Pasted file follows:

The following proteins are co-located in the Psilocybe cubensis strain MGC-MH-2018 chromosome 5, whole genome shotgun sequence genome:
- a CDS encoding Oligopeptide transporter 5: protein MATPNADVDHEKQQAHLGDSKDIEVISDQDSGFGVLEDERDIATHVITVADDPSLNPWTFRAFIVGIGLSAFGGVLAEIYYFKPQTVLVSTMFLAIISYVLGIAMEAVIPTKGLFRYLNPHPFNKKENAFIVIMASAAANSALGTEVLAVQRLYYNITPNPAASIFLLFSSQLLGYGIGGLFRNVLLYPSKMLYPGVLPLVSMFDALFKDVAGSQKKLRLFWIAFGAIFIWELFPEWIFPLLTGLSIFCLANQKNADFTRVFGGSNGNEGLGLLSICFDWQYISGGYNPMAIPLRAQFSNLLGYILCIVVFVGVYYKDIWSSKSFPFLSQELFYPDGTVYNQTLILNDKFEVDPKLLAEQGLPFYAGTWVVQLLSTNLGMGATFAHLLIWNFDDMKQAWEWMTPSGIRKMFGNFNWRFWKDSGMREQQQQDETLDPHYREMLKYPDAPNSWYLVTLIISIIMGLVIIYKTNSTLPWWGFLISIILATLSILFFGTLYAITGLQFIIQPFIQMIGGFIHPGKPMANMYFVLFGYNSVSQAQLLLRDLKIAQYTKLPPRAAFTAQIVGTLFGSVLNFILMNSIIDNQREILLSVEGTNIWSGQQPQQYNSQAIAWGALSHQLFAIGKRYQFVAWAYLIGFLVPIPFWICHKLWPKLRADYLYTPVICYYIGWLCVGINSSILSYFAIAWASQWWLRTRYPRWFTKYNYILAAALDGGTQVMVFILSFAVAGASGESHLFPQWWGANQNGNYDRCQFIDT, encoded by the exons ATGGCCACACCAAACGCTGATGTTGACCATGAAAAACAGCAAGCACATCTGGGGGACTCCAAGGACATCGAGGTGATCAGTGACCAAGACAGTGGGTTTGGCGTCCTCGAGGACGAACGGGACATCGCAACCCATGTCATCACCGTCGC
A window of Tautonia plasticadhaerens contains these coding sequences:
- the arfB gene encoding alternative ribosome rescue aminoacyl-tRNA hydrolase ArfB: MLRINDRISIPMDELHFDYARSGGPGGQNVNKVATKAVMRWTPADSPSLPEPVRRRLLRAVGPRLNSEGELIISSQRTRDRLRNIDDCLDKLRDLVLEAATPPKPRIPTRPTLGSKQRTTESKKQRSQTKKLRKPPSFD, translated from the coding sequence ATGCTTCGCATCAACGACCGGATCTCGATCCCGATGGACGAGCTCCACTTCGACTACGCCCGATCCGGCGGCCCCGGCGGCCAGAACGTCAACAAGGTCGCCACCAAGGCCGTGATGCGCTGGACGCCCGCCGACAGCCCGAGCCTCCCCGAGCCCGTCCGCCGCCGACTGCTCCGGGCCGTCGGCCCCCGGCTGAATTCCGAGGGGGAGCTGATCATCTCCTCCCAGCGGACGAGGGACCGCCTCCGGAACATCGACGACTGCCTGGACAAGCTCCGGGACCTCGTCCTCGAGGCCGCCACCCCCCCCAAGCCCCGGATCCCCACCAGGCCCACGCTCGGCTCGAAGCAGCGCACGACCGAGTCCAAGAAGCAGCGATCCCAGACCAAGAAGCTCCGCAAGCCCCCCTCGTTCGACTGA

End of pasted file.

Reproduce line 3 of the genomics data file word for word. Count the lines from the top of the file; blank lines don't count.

A window of Tautonia plasticadhaerens contains these coding sequences: